In many ways, the popular horror films of the '90s felt like they were holding back to attract as big of an audience as possible. Horror had returned as a genre that could make money at the box office, and in order to retain the teenage audience that the genre had always appealed to, they made the films more comical and self-parodying. The element of horror that made it so widely appealing, beloved and radical in the '70s and '80s had been replaced with weaker narratives and a desire to poke fun at the genre that filmmakers loved. It had, in essence, lost what made it special.
When Zombie brought House of 1000 Corpses to cinemas, most people hated it. Critics said it was sexually obscene, immoral with its violence and lacked any kind of coherent storytelling. But the film stayed with horror fans who were looking for something more than what they had been fed for the past 10 years. When House of 1000 Corpses came out, it revolutionized horror again.
When Zombie brought House of 1000 Corpses to cinemas, most people hated it
There's a group of horror directors from the early aughts referred to as the Splat Pack. The name is a take on the Rat Pack (Frank Sinatra his cronies from the ring-a-ding 1960s) and the Brat Pack (teen actors from the 1980s Molly Ringwald, Anthony Michael Hall and Rob Lowe). The Splat Pack was the new hip thing in horror.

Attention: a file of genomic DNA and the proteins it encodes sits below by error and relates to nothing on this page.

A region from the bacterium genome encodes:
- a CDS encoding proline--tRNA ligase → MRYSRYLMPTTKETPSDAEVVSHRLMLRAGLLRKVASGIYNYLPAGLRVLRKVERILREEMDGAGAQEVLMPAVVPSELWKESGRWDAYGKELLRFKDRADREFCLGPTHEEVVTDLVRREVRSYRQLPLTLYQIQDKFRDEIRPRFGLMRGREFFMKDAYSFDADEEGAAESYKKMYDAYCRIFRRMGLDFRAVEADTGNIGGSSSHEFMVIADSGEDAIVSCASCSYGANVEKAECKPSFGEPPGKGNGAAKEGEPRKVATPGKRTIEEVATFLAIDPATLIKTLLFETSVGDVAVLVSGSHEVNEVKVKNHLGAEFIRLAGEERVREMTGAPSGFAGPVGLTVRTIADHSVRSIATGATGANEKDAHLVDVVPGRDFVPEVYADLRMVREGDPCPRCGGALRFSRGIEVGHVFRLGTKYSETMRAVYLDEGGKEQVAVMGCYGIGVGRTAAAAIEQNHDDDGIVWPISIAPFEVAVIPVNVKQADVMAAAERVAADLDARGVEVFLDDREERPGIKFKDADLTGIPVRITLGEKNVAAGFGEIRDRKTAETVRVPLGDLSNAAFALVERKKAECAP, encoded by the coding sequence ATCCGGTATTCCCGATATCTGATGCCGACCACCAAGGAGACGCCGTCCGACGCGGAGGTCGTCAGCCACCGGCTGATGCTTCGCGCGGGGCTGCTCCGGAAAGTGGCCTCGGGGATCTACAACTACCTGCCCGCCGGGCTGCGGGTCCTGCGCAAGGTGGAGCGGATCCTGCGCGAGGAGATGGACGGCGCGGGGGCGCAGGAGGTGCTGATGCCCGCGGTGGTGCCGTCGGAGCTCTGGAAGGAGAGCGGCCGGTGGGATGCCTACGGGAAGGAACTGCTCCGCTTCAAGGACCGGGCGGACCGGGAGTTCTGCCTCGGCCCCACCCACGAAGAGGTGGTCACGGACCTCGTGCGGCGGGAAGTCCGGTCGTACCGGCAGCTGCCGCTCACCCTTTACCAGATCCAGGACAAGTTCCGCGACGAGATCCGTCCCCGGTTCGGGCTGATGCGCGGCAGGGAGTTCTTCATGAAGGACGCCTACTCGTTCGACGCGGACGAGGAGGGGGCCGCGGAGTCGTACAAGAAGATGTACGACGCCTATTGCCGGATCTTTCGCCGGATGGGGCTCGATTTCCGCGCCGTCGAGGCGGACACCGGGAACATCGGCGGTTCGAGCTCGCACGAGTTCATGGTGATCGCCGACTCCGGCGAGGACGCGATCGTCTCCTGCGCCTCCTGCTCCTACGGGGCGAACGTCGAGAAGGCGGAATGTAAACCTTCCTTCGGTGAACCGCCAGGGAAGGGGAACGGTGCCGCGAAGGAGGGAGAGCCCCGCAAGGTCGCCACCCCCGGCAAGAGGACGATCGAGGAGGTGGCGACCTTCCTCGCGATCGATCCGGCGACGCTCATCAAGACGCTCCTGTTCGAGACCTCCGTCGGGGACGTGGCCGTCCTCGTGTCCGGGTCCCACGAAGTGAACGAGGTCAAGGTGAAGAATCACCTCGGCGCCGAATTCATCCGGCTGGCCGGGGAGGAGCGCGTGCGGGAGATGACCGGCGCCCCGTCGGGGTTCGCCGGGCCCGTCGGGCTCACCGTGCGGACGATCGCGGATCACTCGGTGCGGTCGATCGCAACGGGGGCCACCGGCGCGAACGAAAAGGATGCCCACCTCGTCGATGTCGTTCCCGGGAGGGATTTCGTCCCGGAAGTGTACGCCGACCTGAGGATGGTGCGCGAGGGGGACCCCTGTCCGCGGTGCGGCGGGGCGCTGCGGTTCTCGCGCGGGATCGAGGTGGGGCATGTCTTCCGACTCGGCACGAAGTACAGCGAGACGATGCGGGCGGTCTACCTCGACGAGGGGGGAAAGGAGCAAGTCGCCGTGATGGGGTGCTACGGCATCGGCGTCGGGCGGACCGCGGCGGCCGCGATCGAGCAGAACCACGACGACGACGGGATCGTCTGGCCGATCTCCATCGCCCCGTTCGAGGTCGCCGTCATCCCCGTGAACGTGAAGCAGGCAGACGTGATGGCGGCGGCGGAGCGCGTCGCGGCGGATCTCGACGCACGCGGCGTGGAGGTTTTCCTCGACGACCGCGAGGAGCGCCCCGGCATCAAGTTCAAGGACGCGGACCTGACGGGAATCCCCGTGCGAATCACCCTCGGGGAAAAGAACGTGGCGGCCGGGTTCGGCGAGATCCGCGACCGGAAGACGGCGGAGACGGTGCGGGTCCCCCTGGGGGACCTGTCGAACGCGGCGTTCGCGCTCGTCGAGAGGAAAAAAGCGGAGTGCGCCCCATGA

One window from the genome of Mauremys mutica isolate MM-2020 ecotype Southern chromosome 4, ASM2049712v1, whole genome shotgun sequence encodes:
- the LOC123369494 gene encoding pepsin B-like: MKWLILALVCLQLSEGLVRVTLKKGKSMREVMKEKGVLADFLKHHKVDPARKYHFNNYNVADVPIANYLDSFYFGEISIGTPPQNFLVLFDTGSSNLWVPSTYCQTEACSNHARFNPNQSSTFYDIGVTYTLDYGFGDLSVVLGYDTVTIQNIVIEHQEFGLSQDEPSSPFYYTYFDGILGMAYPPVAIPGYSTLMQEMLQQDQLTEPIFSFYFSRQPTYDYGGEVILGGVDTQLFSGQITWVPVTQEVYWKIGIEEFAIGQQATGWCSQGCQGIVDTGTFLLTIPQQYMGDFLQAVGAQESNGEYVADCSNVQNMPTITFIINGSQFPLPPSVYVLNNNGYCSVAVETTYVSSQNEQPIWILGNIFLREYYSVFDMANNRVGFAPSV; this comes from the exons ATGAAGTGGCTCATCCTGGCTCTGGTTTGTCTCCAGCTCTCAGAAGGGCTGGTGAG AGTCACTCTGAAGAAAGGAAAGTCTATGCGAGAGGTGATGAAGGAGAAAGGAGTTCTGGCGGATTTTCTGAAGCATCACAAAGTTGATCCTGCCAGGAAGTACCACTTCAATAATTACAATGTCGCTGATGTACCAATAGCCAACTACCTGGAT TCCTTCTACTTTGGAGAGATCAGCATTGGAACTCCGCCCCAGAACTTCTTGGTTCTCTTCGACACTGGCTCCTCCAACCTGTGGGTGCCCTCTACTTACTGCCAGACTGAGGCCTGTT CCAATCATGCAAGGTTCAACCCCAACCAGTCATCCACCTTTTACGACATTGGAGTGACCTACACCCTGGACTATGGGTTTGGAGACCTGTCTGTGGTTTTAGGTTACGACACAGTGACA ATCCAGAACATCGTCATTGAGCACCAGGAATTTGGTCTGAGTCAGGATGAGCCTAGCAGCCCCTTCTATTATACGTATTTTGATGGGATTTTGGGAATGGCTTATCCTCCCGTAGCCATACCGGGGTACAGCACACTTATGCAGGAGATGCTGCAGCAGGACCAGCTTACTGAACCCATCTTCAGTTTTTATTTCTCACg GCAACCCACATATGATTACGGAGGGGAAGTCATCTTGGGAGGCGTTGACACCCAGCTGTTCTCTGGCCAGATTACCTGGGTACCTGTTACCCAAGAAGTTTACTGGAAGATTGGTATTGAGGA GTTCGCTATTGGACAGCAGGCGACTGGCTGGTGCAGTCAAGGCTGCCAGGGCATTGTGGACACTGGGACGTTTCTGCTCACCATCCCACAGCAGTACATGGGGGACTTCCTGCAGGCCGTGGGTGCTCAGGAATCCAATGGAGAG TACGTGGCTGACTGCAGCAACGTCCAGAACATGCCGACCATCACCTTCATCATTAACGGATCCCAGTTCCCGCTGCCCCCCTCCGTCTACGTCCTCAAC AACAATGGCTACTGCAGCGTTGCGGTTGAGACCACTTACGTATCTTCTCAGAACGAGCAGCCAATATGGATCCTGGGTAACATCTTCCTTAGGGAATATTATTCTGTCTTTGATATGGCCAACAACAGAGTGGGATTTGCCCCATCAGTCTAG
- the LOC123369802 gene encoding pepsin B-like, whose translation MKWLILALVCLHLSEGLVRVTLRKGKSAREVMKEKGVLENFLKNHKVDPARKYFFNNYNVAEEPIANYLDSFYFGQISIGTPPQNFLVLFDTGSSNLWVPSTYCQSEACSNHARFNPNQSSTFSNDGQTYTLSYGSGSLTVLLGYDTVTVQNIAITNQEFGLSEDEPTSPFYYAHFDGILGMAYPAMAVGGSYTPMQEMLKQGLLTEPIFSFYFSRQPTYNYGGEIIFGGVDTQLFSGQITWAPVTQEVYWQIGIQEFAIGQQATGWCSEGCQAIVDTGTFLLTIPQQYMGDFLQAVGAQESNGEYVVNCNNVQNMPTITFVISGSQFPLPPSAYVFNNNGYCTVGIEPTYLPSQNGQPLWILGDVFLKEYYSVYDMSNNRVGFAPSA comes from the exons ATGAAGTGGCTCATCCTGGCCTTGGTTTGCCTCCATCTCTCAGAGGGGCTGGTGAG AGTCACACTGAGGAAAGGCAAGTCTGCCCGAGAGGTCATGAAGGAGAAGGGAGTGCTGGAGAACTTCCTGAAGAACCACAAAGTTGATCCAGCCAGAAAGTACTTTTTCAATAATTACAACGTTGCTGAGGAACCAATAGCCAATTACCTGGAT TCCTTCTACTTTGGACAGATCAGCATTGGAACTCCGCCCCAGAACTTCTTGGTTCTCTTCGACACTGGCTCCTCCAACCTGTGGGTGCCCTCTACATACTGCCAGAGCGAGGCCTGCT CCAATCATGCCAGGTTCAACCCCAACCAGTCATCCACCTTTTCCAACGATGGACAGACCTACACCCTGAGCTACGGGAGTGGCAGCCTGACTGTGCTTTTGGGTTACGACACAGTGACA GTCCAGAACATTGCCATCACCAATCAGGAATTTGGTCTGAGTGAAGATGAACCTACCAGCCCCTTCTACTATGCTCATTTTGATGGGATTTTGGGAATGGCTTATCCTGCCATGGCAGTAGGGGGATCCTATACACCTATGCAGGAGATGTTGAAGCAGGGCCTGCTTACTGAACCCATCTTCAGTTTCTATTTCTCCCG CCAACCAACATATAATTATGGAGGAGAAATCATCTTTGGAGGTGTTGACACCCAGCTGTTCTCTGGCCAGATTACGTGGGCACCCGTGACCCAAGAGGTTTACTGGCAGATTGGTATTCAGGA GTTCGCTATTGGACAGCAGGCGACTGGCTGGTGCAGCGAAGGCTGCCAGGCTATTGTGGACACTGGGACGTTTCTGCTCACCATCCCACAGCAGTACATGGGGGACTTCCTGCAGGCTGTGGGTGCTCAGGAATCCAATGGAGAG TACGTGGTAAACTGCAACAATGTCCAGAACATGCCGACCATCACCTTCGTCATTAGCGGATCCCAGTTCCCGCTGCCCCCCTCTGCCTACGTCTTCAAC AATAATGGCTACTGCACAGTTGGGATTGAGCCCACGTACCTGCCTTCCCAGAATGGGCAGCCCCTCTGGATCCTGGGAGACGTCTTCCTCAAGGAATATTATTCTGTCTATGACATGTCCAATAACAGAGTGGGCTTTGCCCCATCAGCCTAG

James Wan (Saw), Darren Lynn Bousman (Saw 2, Saw 3, Saw 4), Eli Roth (Cabin Fever, Hostel), Alexandre Aja (The Hills Have Eyes), Pascal Laugier (Martyrs) delivered the kind of gory movies that resonated with the audience at the time. They brought back themes of the 1970s and 1980s exploitation films and an audience for them still remained. To date, the Saw franchise is still the highest grossing horror series of all time, beating out others like Halloween, Nightmare On Elm Street, Hellraiser, Friday the 13th and even Paranormal Activity.
In a documentary about the rise of "torture porn" movies like Saw and Hostel, some of the aforementioned directors were asked about the new horror scene that had emerged and all credited Zombie's House of 1000 Corpses for kickstarting it.
House of 1000 Corpses received a sequel from the director, The Devil's Rejects, and although it's widely seen as the better movie of the two, it doesn't have the same carnal, shocking or downright demented experience that House of 1000 Corpses delivers. If The Devil's Rejects was Zombie learning how to tell a story and make a film, House of 1000 Corpses was the director as his most enthusiastic and raw, taking everything he loved about horror and seeing how far he could push the envelope.
House of 1000 Corpses isn't Zombie's best work and it didn't define what the torture porn era came to be known for, but it's hard to imagine that wave of genre cinema without its existence.